(8) I wish I had known that it was ok to talk about money. Don’t be afraid to talk about money. Just be sure you are humble and biblical and don’t do it with a view to a salary increase for yourself (unless you genuinely and desperately need one!). For far too many years I allowed my disdain for prosperity gospel advocates to silence my voice on how important financial stewardship is in Christian growth and maturity. I never formulated a strategy for calling people to life-long financial generosity without it sounding self-serving.

(9) I wish I had known about the delusion of so-called confidentiality. Pity the man who puts his confidence in confidentiality. You can and must control the information that comes to you, but you can never control the information that comes from you. Once information is out and in the hands of others, never assume it will remain there, notwithstanding their most vigorous promises of silence. And be very cautious and discerning about to whom you promise confidentiality, under which conditions (it is rarely if ever unconditional), and in regard to what issues and/or individuals. “Sam, you don’t appear to have much trust in human nature, do you?” It’s not that I don’t trust human nature. I’m actually quite terrified of it! What I trust is what the Scriptures tell me about human nature.

(10) I wish I had known about the destructive effects of insecurity in a pastor. This isn’t because I’ve ever struggled with it but more so due to the impact of it I’ve seen in others. Why is insecurity so damaging?

  • Insecurity makes it difficult to acknowledge and appreciate the accomplishments of others on staff (or in the congregation). In other words, the personally insecure pastor is often incapable of providing genuine encouragement to others. Their success becomes a threat to him, his authority, and his status in the eyes of the people. Thus if you are insecure you will likely not pray for others to flourish.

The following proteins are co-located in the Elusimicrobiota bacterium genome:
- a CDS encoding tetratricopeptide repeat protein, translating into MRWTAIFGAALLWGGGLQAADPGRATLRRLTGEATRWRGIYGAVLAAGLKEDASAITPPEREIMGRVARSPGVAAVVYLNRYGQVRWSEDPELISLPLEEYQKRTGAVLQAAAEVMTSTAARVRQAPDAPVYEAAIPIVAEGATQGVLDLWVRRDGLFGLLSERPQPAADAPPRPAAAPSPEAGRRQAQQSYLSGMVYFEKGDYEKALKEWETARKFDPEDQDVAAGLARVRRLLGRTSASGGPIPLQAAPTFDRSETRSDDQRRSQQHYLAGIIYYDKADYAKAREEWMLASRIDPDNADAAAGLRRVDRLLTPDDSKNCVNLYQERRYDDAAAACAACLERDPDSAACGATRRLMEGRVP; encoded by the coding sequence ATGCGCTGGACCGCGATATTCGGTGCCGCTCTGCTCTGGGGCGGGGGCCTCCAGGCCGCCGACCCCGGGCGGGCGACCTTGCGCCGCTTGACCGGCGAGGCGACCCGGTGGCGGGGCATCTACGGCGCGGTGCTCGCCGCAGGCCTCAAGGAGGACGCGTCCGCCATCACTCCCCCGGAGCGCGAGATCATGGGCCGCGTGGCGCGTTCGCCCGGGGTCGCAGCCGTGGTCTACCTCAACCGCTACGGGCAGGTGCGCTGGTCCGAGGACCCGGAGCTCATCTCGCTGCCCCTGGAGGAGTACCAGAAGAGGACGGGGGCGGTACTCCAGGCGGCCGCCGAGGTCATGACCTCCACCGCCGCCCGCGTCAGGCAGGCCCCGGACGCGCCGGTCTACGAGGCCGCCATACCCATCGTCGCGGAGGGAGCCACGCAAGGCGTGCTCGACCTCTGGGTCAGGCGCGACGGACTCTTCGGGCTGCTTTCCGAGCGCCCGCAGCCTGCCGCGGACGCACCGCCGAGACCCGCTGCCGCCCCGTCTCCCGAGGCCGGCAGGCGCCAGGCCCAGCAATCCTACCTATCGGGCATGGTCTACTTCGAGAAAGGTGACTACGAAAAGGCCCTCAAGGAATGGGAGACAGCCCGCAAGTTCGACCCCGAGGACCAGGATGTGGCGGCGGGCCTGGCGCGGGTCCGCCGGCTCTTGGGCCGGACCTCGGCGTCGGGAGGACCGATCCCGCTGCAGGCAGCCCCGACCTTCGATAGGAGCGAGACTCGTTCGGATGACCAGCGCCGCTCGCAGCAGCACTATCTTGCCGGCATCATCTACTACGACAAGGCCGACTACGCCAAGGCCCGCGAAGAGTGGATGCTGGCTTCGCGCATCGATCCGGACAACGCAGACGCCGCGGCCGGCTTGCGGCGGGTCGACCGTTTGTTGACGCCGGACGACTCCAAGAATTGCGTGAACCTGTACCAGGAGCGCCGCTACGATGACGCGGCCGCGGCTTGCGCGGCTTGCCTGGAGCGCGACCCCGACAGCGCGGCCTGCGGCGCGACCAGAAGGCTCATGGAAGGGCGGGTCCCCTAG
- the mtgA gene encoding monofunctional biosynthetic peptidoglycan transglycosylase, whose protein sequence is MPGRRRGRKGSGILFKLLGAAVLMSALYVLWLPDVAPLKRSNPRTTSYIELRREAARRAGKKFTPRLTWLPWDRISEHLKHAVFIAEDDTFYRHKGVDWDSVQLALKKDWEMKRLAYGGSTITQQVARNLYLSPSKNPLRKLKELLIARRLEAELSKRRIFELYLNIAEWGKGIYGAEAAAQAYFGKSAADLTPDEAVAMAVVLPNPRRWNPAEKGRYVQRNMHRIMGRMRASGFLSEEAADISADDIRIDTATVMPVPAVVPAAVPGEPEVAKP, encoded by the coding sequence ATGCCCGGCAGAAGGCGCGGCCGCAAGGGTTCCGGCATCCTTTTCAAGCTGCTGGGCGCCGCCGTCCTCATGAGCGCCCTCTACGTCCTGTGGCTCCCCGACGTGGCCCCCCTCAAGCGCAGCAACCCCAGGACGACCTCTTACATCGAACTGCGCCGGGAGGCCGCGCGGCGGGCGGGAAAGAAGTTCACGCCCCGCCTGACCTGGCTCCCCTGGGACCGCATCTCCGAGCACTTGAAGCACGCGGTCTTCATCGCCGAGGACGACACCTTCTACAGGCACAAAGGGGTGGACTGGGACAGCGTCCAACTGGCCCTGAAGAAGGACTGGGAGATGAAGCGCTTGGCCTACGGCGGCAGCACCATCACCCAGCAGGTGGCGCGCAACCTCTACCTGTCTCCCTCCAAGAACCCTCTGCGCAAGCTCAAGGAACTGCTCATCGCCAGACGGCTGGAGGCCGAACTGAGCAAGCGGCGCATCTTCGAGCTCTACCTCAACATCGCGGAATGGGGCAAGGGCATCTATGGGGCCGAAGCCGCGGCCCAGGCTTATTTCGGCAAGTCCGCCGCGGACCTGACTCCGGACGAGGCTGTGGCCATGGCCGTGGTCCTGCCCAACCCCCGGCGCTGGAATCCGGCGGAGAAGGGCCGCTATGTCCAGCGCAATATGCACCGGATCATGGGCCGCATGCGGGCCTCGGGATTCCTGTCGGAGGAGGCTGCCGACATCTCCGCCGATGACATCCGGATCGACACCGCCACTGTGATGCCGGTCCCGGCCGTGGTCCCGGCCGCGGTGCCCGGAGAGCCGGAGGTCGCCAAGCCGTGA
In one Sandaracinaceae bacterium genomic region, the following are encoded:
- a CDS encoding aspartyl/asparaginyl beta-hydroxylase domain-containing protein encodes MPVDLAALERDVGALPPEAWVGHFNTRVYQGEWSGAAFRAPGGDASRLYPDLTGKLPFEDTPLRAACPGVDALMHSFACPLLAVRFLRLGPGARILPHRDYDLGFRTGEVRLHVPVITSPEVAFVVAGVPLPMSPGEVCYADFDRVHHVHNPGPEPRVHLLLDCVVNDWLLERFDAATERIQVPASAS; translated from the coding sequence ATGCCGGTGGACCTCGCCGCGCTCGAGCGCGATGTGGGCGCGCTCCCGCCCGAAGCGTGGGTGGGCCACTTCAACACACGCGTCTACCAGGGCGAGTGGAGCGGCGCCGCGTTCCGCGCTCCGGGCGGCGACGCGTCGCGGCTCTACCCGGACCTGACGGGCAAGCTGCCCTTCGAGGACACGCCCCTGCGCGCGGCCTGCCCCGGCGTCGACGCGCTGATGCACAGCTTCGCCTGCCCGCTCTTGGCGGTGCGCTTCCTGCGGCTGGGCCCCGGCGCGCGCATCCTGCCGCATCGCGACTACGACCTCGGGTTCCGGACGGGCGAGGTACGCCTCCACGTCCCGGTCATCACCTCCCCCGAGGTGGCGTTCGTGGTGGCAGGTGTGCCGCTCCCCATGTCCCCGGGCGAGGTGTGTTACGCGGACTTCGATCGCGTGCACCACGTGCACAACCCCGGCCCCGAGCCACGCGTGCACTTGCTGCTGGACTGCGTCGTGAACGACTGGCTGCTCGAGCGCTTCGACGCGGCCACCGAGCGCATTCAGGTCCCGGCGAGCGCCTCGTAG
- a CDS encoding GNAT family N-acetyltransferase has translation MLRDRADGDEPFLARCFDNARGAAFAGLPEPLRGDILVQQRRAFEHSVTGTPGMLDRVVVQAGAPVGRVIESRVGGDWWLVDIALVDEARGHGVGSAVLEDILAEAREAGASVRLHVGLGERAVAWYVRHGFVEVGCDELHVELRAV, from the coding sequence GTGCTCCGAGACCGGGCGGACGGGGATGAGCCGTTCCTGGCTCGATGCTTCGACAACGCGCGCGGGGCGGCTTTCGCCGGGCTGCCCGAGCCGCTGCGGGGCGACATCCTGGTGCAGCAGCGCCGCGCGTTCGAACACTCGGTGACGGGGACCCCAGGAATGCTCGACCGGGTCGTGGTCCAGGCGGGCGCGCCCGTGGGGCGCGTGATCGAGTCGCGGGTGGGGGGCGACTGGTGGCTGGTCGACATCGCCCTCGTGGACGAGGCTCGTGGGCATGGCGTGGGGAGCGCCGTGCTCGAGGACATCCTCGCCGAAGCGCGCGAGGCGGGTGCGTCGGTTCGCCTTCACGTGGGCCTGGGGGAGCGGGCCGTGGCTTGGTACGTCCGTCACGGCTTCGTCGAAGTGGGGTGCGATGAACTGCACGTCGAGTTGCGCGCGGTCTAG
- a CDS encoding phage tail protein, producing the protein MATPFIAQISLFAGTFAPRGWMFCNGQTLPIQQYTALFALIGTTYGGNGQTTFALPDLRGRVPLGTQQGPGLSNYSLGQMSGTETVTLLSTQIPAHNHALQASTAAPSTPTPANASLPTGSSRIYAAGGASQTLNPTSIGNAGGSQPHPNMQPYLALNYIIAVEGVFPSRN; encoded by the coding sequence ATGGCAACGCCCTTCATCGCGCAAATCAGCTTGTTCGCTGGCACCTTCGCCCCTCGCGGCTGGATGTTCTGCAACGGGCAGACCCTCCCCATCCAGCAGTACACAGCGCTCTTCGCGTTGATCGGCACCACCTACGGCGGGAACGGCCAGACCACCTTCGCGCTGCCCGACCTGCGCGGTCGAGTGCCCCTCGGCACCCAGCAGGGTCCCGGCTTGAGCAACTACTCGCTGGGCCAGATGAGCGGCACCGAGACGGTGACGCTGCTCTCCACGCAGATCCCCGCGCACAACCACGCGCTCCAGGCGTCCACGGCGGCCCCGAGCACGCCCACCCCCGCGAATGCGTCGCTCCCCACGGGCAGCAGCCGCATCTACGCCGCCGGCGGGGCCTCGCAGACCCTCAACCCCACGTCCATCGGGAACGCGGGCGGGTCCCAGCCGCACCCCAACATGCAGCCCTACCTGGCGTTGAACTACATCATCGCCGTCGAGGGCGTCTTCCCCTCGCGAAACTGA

• Insecurity will lead a pastor to encourage and support and praise another pastor only insofar as the latter serves the former’s agenda and does not detract from his image. 
  • An insecure pastor will likely resent the praise or affirmation that other staff members receive from the people at large. • For the insecure pastor, constructive criticism is not received well, but is rather perceived as a threat or outright rejection. 
  • Because the insecure pastor is incapable of acknowledging personal failure or lack of knowledge, he is often unteachable. He will always be resistant to those who genuinely seek to help him or bring him information or insights that he lacks. His spiritual growth is therefore stunted. 
  • The insecure pastor is typically heavy-handed in his dealings with others. 
  • The insecure pastor is often controlling and given to micro-management. 
  • The insecure pastor will rarely empower others or authorize them to undertake tasks for which they are especially qualified and gifted. He will not release others but rather restrict them. 
  • The insecure pastor is often given to outbursts of anger. 
  • At its core, insecurity is the fruit of pride. 
  • In summary, and at its core, insecurity is the result of not believing the gospel! Thus the antidote to feelings of insecurity is the rock-solid realization that one’s value and worth are in the hands of God, not other people, and that our identity is an expression of who we are in Christ. Only as we deepen in our grasp of his love for us and sacrifice on our behalf will we find the freedom and confidence to affirm and support others while never fearing either their success or threats.